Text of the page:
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The Pickwick Papers 292







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trifling legacies in their wills. Most of our readers will remember, that, until within a very few years past, there was a kind of iron cage in the wall of the Fleet Prison, within which was posted some man of hungry looks, who, from time to time, rattled a money-box, and exclaimed in a mournful voice, Pray, remember the poor debtors; pray remember the poor debtors. The receipts of this box, when there were any, were divided among the poor prisoners; and the men on the poor side relieved each other in this degrading office. Although this custom has been abolished, and the cage is now boarded up, the miserable and destitute condition of these unhappy persons remains the same. We no longer suffer them to appeal at the prison gates to the charity and compassion of the passersby; but we still leave unblotted the leaves of our statute book, for the reverence and admiration of succeeding ages, the just and wholesome law which declares that the sturdy felon shall be fed and clothed, and that the penniless debtor shall be left to die of starvation and nakedness. This is no fiction. Not a week passes over our head, but, in every one of our prisons for debt, some of these men must inevitably expire in the slow agonies of want, if they were not relieved by their fellow-prisoners. Turning these things in his mind, as he mounted the narrow staircase at the foot of which Roker had left him, Mr. Pickwick gradually worked himself to the boiling-over point; and so excited was he with his reflections on this subject, that he had burst into the room to which he had been directed, before he had any distinct recollection, either of the place in which he was, or of the object of his visit. The general aspect of the room recalled him to himself at once; but he had no sooner cast his eye on the figure of a man who was brooding over the dusty fire, than, letting his hat fall on the floor, he stood perfectly fixed and immovable with astonishment. Yes; in tattered garments, and without a coat; his common calico shirt, yellow and in rags; his hair hanging over his face; his features changed with suffering, and pinched with famine-- there sat Mr. Alfred Jingle; his head resting on his hands, his eyes fixed upon the fire, and his whole appearance denoting misery and dejection! Near him, leaning listlessly against the wall, stood a strong- built countryman, flicking with a worn-out hunting-whip the top-boot that adorned his right foot; his left being thrust into an old slipper. Horses, dogs, and drink had brought him there, pell-mell. There was a rusty spur on the solitary boot, which he occasionally jerked into the empty air, at the same time giving the boot a smart blow, and muttering some of the sounds by which a sportsman encourages his horse. He was riding, in imagination, some desperate steeplechase at that moment. Poor wretch! He never rode a match on the swiftest animal in his costly stud, with half the speed at which he had torn along the course that ended in the Fleet. On the opposite side of the room an old man was seated on a small wooden box, with his eyes riveted on the floor, and his face settled into an expression of the deepest and most hopeless despair. A young girl--his little grand-daughter--was hanging about him, endeavouring, with a thousand childish devices, to engage his attention; but the old man neither saw nor heard her. The voice that had been music to him, and the eyes that had been light, fell coldly on his senses. His limbs were shaking with disease, and the palsy had fastened on his mind. There were two or three other men in the room, congregated in a little knot, and noiselessly talking among themselves. There was a lean and haggard woman, too--a prisoners wife--who was watering, with great solicitude, the wretched stump of a dried-up, withered plant, which, it was plain to see, could never send forth a green leaf again--too true an emblem, perhaps, of the office she had come there to discharge. Such were the objects which presented themselves to Mr. Pickwicks view, as he looked round him in amazement. The noise of some one stumbling hastily into the room, roused him. Turning his eyes towards the door, they encountered the new- comer; and in him, through his rags and dirt, he recognised the familiar features of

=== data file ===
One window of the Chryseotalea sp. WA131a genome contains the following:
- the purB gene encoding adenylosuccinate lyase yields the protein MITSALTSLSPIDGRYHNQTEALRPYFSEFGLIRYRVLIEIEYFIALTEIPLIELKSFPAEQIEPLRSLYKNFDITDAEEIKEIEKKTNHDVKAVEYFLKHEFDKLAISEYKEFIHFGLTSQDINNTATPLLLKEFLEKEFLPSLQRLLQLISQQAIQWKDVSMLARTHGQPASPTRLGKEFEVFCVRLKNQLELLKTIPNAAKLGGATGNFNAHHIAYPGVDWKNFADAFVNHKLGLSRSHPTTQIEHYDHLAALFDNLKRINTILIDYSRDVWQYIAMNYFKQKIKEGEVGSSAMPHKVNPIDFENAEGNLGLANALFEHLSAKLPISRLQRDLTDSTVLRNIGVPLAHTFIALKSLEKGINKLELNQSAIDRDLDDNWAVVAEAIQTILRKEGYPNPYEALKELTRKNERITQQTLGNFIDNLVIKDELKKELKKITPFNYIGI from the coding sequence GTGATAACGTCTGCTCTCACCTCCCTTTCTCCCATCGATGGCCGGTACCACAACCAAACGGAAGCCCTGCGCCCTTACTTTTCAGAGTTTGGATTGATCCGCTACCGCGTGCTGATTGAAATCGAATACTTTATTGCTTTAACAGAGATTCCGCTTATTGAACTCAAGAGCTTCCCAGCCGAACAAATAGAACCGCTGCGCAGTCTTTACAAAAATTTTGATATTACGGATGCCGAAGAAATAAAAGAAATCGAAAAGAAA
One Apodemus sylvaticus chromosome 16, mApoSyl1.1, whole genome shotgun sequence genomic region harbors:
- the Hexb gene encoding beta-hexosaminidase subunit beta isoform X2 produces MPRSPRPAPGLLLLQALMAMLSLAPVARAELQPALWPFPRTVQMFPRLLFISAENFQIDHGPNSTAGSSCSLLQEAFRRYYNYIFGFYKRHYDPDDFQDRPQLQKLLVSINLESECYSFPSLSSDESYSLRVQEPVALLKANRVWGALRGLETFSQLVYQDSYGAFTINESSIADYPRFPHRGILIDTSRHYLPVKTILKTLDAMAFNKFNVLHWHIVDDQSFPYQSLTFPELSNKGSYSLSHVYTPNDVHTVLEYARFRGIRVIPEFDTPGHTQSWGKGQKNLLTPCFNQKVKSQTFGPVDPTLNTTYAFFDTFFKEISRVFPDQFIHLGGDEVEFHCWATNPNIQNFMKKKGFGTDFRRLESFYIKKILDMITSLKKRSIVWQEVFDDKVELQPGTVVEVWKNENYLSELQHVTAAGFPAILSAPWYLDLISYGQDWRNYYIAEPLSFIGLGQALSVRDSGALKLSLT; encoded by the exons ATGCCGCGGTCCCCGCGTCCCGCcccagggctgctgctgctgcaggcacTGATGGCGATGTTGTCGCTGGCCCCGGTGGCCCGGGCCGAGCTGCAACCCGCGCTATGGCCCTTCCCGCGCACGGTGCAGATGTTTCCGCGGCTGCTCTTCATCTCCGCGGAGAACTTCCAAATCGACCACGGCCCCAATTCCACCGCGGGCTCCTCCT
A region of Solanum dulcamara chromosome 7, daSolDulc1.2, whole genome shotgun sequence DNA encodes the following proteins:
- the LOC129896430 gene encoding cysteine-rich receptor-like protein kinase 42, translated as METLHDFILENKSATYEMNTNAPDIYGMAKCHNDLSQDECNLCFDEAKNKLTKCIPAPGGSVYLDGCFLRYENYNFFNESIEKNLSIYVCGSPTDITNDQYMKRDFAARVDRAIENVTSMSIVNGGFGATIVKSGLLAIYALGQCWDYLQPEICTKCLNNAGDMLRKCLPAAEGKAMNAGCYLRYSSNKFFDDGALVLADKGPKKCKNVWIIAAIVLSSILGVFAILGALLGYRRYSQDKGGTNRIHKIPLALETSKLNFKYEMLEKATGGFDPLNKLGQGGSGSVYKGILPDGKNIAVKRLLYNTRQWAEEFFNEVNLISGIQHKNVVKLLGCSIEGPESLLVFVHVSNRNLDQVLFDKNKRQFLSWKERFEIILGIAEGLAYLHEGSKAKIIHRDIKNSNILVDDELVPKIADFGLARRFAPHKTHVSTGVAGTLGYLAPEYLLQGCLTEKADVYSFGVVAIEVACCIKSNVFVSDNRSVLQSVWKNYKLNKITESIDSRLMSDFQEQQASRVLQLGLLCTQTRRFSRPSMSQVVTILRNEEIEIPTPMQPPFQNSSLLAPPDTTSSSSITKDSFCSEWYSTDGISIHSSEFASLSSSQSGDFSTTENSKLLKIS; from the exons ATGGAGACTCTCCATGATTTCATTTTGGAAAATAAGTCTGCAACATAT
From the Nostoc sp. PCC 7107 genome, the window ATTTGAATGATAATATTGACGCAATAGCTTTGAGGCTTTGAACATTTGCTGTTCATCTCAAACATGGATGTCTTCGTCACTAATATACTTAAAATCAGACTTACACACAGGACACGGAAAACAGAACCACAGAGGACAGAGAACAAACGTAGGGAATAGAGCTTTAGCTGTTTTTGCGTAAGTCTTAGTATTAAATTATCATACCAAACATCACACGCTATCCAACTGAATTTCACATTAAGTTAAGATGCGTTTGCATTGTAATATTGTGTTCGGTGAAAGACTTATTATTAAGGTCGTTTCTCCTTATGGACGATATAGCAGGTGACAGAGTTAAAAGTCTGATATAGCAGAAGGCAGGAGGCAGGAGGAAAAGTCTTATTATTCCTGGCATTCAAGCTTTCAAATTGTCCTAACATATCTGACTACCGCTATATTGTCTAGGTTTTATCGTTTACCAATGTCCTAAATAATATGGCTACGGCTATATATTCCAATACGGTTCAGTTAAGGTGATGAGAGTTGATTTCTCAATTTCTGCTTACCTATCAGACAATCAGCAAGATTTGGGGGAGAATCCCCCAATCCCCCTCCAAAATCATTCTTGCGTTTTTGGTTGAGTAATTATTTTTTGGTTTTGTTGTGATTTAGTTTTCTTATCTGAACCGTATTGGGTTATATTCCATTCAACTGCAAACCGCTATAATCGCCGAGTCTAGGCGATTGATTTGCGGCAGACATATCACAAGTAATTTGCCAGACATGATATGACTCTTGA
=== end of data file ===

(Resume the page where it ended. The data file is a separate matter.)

The Pickwick Papers page 291        The Pickwick Papers page 293